With spring having officially arrived, the time has come to break out of the hibernation of winter, and enjoy the beautiful landscapes and breathtaking vistas that Oregon has to offer. Whether this year marks your first RV trip across Oregon or you have made frequent visits to the state’s numerous forests, parks and monuments, the Beaver State still has plenty of sites worth seeing.
For those trying to decide what to visit while traveling across Oregon, making plans to visit one of the Seven Wonders of Oregon is always a good place to start. Located across the state, the Seven Wonders offers something for everyone. From the majesty of Crater Lake to the breathtaking views from Mt. Hood, loading up the RV to visit one of these natural treasures is certain to be an unforgettable experience for the whole family. And if you’re looking for the best Willamette Valley RV Park, contact us today.
Capped by 11 glaciers, one for every thousand feet the mountain rises above sea level, Mt. Hood’s perpetually snowy peak can be seen all the way from Portland.
Flanking the sides of Mt. hood include such pristine alpine lakes such as Mirror, Trillium and Lost, while the historic Timberline Lodge sits atop the mountain’s curving roads, and features some of the only year-round skiing available anywhere in the U.S. Designed to mirror the lines of the surround mountains, the lodge is constructed of wood and stone salvaged from the surrounding forest, and was built in 1938 as part of the Works Progress Administration’s efforts to restart the American economy during the Great Depression.
Forests at the base of Mt. Hood overflow with wildflowers and lavender during the springs, and burst with berries and pears during the summer and fall. One trip from the mountain to the town of Hood River and you’ll see why locals call it the Fruit Loop.
With over 360 miles of shoreline open and free to the public, exploring the Oregon Coast is really a matter preference.
You can start your journey off by dune bugging or sandboarding across the southern sand dunes, or chip your way out of a sand trap located in one of the America’s premiere public golf courses.
Wander through tide pools looking for agates and other marine life or hike up tide worn cliffs and down through ancient old-growth forests. Watch the waves crash against the rocks at Devil’s Punch Bowl or at Devil’s Churn, or hunt for hidden waterfalls at Hug Point. Whatever your preference, the Oregon Coast is certain not to disappoint.
The Columbia River Gorge
A short trip from Portland, the Columbia River Gorge offers scenic views from Crown Point, where onlookers can take in the beauty of the Columbia cradled at the base of the Gorge.
Hike around Multnomah Falls on paths such as Bridal Veil, Ponytail and Horsetail that line the Historic Columbia River Highway. The views from Dog Mountain of Rowena Crest are not to be missed, but there’s always time to make a stop at Oregon’s oldest bookstore located in The Dalles.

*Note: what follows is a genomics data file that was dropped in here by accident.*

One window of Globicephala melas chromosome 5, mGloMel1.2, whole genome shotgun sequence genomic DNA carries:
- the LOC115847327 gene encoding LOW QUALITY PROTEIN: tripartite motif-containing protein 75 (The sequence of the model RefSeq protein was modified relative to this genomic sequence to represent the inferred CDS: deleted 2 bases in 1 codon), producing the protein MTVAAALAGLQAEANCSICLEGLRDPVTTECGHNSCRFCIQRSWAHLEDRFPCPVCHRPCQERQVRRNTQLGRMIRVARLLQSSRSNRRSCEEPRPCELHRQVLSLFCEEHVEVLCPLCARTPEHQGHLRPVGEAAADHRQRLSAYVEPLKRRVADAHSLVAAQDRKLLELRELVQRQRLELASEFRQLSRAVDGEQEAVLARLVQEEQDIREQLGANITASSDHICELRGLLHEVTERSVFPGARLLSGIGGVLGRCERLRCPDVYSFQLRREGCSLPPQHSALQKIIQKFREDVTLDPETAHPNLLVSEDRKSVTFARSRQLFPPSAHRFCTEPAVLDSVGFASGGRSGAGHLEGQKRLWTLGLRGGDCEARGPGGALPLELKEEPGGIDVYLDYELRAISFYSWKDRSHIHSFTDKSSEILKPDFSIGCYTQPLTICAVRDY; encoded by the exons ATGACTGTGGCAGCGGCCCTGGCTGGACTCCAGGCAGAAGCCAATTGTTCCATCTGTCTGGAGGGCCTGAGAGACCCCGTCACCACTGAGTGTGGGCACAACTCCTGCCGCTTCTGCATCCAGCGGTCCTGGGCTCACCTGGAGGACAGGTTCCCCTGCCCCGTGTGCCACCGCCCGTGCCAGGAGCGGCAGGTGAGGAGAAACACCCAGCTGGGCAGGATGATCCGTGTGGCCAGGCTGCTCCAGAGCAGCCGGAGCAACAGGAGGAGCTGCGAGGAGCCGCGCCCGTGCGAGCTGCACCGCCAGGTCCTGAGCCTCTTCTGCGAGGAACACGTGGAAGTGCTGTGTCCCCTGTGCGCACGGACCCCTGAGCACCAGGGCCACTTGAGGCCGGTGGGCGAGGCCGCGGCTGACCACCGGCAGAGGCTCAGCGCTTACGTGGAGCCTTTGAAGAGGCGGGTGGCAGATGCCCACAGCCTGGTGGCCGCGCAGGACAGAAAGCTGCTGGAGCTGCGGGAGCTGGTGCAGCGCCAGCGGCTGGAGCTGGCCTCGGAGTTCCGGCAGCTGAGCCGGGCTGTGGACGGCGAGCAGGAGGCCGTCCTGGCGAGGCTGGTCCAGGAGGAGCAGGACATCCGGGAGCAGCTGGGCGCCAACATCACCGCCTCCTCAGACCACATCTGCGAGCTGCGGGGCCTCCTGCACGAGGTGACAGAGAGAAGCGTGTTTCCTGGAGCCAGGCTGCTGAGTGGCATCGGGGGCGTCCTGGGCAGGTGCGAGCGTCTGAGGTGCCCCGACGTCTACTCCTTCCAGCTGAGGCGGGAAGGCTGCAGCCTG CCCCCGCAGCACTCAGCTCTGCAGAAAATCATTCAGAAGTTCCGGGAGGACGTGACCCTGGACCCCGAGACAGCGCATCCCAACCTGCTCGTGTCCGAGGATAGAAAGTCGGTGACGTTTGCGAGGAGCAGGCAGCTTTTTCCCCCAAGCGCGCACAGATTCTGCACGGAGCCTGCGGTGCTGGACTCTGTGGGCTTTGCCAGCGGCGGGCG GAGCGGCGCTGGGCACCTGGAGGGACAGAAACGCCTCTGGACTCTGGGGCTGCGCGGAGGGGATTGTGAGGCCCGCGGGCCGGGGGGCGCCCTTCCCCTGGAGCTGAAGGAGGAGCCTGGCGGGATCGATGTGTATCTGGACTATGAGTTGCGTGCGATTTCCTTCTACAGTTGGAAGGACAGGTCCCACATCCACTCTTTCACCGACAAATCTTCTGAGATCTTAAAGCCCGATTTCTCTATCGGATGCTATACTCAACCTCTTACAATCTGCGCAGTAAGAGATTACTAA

Thanks to it fertile geography, the Gorge offers an outstanding selection of wine. Taste the tannins of Oregon pinot noir or sip refreshingly crisp chardonnay in the western hills before traveling east to enjoy the succulent syrah and tempting temperanillo that grows in the warmer east end.
The Gorge ranks as the country’s largest National Scenic Area as designed by Congress. Take a trip and you’ll see why.
A trip to see Oregon’s Painted Hills is like stepping back millions of years in time. The hills reveal their history one color at a time with the multiple layers of earth that provide the region its unique name. Created by the stunning colored stratification of the soil that results in red, black, gold and yellow layers, the Painted Hills are best viewed during the late afternoon when the sun hits the perfect angle to draw out the rich saturation of color each layer has to offer.
While the tones and hue can appear to change with every viewing thanks to the ever changing claystones, which are affected by moisture levels and angle of the sun, one visit is all you need to understand why this is one site in Oregon that just can’t be missed.
Towers of volcanic ash the reach high into the sky forming the surrounding structure of Smith Rock, the birthplace of sport climbing in the U.S. Smith Rock’s basalt and tuff cliffs make it an ideal rock climbing destination for all skill levels. Whether bouldering, traditional climbing or rock climbing, the routes of Smith Rock’s face attract thousands of climbers from across the globe annually. Located in Central Oregon, and the recipient of over 300 sunny days a year, Smith Rock ranks as an ideal spot to visit for the adventurous at heart.
Standing on the Wallowas affords a view unlike any other. Visitors to the alpine summit can gaze down upon the high desert of Indian country that rolls forth in one direction, and then spin around to peer into the vast depths of Hells Canyon that extends all the way into Idaho.
Spend the day horseback riding or hiking up to the summit, or take the express route and ride the gondola that rises up the 3,700 feet from Wallowa Lake to the Mt. Howard’s peak. Bring the whole family, as the Wallowas offer great camping, cabins and miniature golf. Surrounding town such as Enterprise and Joseph offer fantastic restaurants, shopping and art galleries to peruse when not out taking in the sites.
The deepest lake in the U.S. was formed thousands of years ago when the now dormant volcano that lies beneath Crater Lake’s placid surface erupted, creating a massive crater where the mountain’s top once existed. Now, surrounded by cliffs that reach nearly 2,000 feet high, Crater Lake features water so blue and serene, you may find yourself drifting away when gazing upon its beauty.
While many of the roads leading up to crater lake close in the winter, the summer season offers plenty of opportunity to camp, hike and visit nearby Ashland, home of the world famous Oregon Shakespeare Festival.